University of Groningen


The Zernikeborg building, where the University of Groningen's Centre for High Performance Computing and Visualisation is housed

The Center for High Performance Computing and Visualisation ( is part of the University of Groningen and offers scientists state-of-the-art facilities for virtual reality, visualisation and supercomputing. It houses the fastest computer in the Netherlands, a 12288 core BlueGene/L. However, neuroscience researcher Dr Hans van Hateren has found that PC-based graphics processing units (GPUs) from NVIDIA provide better performance for his work to simulate neuronal responses in the human eye.


By simulating retinal circuits, the components of the eye which actively process visual information and pass it to the brain, Dr van Hateren’s research aims to provide new insights into the functioning of the human eye. A greater understanding of retinal function is an important step in the development of artificial models of the human visual system, which would have a wide range of important medical, scientific and industrial applications. These include the design of retinal implants to help improve the vision of people with sight problems, and the development of visual systems for robots.

Image processing by the human retina is massively parallel – in other words, there are many pieces of information being processed simultaneously. Large numbers of cones (light sensitive cells which form part of the retina) sample the image projected onto the retina into three colour channels and adapt to prevailing light levels. Other neurons in the retina provide spatial interactions that sharpen edges and enhance color contrast in the image.

Simulating these processes is computationally very demanding. It is well suited for parallel computer architectures, but requires fast and efficient communication between different processors because of the extensive spatial interactions in the retina.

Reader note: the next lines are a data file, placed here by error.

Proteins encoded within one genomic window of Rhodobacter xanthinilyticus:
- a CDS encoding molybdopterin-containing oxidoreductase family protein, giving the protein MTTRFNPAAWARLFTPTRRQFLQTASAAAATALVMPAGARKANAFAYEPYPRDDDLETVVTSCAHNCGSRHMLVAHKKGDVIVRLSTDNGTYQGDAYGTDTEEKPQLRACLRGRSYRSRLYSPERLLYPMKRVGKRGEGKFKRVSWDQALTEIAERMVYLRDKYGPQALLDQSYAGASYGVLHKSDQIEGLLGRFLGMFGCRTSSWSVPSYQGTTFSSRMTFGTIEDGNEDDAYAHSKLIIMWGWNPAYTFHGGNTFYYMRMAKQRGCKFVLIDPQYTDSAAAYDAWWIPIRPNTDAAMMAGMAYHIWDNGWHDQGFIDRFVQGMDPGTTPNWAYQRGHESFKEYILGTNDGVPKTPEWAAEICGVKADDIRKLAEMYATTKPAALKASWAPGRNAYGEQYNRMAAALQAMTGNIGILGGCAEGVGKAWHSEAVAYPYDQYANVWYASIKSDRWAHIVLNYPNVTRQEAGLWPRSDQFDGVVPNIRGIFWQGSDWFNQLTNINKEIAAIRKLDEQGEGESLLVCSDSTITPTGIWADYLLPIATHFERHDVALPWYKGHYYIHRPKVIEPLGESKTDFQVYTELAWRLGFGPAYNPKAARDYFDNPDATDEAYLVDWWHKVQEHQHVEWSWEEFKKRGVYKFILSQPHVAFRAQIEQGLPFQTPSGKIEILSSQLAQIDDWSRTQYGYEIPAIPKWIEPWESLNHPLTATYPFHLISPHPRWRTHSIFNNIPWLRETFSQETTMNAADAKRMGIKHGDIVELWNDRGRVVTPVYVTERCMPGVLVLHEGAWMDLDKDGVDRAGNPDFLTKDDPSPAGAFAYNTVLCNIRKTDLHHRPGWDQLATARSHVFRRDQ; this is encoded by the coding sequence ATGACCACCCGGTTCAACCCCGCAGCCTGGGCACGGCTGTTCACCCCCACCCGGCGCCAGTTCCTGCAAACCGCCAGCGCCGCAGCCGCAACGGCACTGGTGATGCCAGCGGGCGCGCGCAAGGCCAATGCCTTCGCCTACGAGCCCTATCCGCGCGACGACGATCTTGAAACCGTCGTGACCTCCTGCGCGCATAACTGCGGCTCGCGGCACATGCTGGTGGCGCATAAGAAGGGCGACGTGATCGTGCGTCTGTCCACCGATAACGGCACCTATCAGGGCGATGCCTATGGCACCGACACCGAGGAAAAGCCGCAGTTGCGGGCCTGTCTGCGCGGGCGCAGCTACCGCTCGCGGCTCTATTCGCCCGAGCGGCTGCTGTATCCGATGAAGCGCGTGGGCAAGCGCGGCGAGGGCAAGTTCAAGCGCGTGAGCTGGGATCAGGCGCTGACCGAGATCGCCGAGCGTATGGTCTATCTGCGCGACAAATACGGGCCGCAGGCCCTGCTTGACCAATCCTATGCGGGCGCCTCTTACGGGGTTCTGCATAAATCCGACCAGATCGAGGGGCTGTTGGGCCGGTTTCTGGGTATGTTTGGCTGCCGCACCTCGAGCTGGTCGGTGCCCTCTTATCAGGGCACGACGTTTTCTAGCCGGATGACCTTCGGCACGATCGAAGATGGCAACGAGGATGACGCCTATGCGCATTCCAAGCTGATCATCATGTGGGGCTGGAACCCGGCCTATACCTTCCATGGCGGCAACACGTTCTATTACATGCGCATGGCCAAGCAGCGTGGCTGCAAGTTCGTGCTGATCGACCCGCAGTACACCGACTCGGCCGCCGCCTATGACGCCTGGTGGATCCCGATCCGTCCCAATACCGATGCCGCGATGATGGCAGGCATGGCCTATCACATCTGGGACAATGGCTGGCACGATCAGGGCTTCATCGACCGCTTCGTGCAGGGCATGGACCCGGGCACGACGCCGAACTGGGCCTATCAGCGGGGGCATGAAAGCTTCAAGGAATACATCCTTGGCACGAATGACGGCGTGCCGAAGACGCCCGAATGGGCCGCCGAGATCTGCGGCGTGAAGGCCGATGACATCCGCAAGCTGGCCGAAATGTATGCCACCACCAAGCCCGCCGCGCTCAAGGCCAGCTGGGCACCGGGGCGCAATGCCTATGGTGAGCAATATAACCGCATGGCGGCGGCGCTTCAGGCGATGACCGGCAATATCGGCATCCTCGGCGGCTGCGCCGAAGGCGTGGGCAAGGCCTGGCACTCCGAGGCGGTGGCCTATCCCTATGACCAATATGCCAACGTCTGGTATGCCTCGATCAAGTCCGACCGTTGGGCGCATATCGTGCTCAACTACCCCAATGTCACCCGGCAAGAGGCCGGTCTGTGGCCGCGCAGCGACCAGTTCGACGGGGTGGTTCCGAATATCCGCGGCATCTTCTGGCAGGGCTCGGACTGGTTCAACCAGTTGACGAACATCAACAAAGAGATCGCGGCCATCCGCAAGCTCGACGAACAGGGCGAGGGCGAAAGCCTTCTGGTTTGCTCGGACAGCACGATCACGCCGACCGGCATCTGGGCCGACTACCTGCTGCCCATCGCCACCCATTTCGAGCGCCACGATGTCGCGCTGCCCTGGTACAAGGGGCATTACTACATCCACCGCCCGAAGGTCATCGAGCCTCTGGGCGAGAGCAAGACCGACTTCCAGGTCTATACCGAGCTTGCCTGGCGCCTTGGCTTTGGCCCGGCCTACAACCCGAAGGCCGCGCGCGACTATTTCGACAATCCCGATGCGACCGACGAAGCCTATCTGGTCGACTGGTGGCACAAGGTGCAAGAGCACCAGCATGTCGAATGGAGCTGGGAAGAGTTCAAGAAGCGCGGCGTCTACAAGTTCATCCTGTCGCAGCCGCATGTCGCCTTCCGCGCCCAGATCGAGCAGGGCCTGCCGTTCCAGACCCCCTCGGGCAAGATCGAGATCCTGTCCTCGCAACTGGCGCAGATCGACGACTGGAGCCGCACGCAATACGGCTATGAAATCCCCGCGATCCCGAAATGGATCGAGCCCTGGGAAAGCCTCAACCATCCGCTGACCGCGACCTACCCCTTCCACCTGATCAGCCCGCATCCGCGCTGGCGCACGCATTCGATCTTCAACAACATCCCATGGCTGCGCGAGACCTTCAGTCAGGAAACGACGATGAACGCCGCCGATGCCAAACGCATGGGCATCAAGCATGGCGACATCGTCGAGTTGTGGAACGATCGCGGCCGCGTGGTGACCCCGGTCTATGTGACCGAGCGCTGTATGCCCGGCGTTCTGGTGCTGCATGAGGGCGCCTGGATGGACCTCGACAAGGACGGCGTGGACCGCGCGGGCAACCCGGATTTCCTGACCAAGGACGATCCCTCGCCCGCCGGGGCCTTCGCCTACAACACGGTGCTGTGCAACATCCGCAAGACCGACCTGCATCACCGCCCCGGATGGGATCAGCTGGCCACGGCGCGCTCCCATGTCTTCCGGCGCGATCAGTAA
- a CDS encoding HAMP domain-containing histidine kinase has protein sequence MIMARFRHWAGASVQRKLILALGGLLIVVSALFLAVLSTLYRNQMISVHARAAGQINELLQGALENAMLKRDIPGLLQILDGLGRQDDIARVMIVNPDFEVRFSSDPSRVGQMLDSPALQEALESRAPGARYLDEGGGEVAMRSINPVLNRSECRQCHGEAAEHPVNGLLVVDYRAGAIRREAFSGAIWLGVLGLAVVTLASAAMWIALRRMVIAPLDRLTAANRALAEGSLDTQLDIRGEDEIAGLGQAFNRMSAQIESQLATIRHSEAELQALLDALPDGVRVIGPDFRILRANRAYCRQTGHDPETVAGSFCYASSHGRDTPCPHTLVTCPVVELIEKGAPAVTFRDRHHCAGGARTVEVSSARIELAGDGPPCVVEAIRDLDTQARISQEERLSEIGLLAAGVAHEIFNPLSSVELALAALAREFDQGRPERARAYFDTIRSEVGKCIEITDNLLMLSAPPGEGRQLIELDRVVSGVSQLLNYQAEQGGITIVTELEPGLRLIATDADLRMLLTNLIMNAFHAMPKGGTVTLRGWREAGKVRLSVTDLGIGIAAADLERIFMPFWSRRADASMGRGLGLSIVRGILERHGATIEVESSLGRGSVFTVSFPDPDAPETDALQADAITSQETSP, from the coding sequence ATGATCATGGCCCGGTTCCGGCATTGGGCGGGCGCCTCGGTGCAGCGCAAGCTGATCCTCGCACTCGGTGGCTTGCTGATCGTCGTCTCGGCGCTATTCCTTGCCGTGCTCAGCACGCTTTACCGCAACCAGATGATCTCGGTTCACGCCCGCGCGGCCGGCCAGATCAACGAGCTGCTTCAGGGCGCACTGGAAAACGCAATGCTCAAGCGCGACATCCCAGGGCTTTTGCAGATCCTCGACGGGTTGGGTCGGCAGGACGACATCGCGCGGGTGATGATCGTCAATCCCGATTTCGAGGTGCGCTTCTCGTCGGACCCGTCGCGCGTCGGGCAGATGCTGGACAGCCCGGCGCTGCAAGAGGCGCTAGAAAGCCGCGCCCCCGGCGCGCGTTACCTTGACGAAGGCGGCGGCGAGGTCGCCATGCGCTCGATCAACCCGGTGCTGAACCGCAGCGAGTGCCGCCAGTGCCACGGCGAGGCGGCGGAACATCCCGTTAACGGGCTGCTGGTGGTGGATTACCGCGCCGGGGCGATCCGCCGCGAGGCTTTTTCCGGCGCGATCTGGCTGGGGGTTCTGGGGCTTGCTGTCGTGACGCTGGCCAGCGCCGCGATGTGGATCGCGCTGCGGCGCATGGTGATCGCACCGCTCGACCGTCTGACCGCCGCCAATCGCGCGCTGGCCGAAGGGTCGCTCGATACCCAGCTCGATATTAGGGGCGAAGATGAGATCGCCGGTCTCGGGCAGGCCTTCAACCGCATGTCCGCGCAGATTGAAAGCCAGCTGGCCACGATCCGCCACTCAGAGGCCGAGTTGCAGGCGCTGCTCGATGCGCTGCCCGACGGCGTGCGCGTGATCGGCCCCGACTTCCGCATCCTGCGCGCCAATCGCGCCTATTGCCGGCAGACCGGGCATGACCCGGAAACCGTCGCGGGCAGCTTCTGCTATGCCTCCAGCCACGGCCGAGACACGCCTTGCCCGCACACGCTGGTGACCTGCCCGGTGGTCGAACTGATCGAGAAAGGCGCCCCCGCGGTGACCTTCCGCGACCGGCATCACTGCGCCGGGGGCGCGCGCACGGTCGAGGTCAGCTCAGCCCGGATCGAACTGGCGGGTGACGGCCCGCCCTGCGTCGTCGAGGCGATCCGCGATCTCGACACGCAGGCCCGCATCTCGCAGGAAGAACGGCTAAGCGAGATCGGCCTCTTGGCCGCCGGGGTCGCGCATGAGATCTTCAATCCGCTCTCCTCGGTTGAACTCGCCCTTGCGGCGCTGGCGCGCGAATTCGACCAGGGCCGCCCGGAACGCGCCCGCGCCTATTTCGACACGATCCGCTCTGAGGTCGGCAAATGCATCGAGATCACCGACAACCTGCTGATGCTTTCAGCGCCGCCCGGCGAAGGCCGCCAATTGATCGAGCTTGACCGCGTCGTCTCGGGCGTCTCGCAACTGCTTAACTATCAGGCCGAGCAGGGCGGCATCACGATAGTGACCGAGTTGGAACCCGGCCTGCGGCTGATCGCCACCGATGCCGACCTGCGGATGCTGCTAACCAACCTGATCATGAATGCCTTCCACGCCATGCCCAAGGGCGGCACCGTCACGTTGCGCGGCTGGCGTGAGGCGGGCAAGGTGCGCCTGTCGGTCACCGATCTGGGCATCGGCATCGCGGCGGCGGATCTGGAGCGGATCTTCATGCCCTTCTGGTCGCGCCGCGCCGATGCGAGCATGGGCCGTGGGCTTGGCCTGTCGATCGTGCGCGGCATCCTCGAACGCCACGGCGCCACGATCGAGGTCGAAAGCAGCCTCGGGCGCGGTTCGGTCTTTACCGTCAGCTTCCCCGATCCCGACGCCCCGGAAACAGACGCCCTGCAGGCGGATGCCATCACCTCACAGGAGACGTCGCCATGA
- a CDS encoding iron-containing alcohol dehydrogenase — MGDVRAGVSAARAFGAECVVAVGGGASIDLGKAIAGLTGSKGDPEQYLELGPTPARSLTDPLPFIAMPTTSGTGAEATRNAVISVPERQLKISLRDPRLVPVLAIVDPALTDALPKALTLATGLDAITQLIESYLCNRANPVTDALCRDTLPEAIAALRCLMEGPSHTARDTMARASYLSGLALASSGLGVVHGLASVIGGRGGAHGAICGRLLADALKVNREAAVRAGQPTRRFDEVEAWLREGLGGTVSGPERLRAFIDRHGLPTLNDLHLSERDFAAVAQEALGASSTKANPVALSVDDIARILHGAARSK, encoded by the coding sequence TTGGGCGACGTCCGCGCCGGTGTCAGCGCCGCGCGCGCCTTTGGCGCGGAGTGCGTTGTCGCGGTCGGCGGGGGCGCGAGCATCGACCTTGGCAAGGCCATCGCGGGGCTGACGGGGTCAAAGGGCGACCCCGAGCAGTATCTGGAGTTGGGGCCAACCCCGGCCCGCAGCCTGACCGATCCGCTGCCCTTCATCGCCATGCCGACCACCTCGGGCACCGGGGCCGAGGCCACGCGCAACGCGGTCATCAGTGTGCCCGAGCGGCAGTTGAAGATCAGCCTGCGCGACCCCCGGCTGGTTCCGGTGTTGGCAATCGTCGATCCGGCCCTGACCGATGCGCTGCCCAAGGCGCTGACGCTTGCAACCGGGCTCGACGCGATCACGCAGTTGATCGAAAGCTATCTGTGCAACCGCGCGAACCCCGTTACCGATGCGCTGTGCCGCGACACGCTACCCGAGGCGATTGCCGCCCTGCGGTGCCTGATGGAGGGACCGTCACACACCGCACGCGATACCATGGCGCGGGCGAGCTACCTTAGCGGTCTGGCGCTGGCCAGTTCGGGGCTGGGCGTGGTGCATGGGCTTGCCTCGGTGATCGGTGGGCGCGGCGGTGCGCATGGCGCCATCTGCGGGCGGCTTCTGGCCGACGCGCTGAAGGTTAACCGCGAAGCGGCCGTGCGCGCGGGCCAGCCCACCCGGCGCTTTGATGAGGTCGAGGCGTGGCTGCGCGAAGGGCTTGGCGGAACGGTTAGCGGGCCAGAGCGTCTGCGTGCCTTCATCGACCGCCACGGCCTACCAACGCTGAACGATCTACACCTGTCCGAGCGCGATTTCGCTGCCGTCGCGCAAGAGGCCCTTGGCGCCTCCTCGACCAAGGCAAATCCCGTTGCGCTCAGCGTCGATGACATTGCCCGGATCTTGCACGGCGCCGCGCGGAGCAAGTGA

A drawing of a section through the human eye, with a schematic enlargement of the retina. NVIDIA's technology is used in research to simulate the complex processes which take place in these structures. Image reproduced courtesy of

NVIDIA® professional graphics solutions provide an excellent platform for performing these computations. The GPU’s inherently parallel design means large numbers of processors act simultaneously, making it ideally suited to handle computationally intensive data. Dr van Hateren explains: “With NVIDIA’s graphics technology, it’s possible to use fast algorithms that closely mimic the complex physical and chemical processes occurring in the human retina. The excellent performance growth curve of successive generations of cards, the support for Linux, and the recent addition of the CUDA™ software environment enables continuing cost-effective, up-to-date high performance computing.”


Dr van Hateren’s efforts to better understand the human visual system have been advanced by NVIDIA technology. “The high performance of NVIDIA’s solutions means we’re able to create simulations which very accurately match the way retinal neurons behave. Not only has NVIDIA technology been instrumental in the development of this retinal model, its high performance allows us to mimic some of the complex processes involved in human sight. For example, we are able to render and compress High Dynamic Range video in a very similar way to that used by the eye to process images. The results of these simulations are providing new insights into how we see.”